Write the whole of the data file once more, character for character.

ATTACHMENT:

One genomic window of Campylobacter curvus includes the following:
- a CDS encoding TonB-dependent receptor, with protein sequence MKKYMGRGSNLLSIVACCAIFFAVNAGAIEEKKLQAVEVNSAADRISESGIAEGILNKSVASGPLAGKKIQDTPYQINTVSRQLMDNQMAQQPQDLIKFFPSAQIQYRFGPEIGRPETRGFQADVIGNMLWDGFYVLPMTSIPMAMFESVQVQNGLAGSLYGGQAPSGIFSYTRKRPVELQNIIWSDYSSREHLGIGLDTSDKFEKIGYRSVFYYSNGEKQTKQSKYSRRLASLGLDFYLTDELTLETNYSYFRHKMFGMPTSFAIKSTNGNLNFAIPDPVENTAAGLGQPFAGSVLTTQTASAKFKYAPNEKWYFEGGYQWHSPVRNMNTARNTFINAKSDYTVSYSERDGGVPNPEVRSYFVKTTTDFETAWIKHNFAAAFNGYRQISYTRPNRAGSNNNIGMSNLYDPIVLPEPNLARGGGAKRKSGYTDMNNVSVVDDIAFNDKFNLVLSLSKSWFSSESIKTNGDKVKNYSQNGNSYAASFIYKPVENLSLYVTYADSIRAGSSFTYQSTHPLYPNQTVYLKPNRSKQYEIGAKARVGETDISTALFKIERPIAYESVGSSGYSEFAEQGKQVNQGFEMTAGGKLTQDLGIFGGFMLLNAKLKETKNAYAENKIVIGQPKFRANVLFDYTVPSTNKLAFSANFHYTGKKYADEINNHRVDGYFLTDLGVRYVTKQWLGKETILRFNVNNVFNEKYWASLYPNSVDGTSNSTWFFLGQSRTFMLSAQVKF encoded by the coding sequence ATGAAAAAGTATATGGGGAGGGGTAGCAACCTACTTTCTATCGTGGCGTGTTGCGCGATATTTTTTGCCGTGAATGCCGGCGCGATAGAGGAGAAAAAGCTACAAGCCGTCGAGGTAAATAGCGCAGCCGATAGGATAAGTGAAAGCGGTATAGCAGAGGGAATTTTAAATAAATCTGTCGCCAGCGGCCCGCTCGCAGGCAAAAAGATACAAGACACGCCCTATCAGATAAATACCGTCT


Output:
One genomic window of Campylobacter curvus includes the following:
- a CDS encoding TonB-dependent receptor, with protein sequence MKKYMGRGSNLLSIVACCAIFFAVNAGAIEEKKLQAVEVNSAADRISESGIAEGILNKSVASGPLAGKKIQDTPYQINTVSRQLMDNQMAQQPQDLIKFFPSAQIQYRFGPEIGRPETRGFQADVIGNMLWDGFYVLPMTSIPMAMFESVQVQNGLAGSLYGGQAPSGIFSYTRKRPVELQNIIWSDYSSREHLGIGLDTSDKFEKIGYRSVFYYSNGEKQTKQSKYSRRLASLGLDFYLTDELTLETNYSYFRHKMFGMPTSFAIKSTNGNLNFAIPDPVENTAAGLGQPFAGSVLTTQTASAKFKYAPNEKWYFEGGYQWHSPVRNMNTARNTFINAKSDYTVSYSERDGGVPNPEVRSYFVKTTTDFETAWIKHNFAAAFNGYRQISYTRPNRAGSNNNIGMSNLYDPIVLPEPNLARGGGAKRKSGYTDMNNVSVVDDIAFNDKFNLVLSLSKSWFSSESIKTNGDKVKNYSQNGNSYAASFIYKPVENLSLYVTYADSIRAGSSFTYQSTHPLYPNQTVYLKPNRSKQYEIGAKARVGETDISTALFKIERPIAYESVGSSGYSEFAEQGKQVNQGFEMTAGGKLTQDLGIFGGFMLLNAKLKETKNAYAENKIVIGQPKFRANVLFDYTVPSTNKLAFSANFHYTGKKYADEINNHRVDGYFLTDLGVRYVTKQWLGKETILRFNVNNVFNEKYWASLYPNSVDGTSNSTWFFLGQSRTFMLSAQVKF encoded by the coding sequence ATGAAAAAGTATATGGGGAGGGGTAGCAACCTACTTTCTATCGTGGCGTGTTGCGCGATATTTTTTGCCGTGAATGCCGGCGCGATAGAGGAGAAAAAGCTACAAGCCGTCGAGGTAAATAGCGCAGCCGATAGGATAAGTGAAAGCGGTATAGCAGAGGGAATTTTAAATAAATCTGTCGCCAGCGGCCCGCTCGCAGGCAAAAAGATACAAGACACGCCCTATCAGATAAATACCGTCT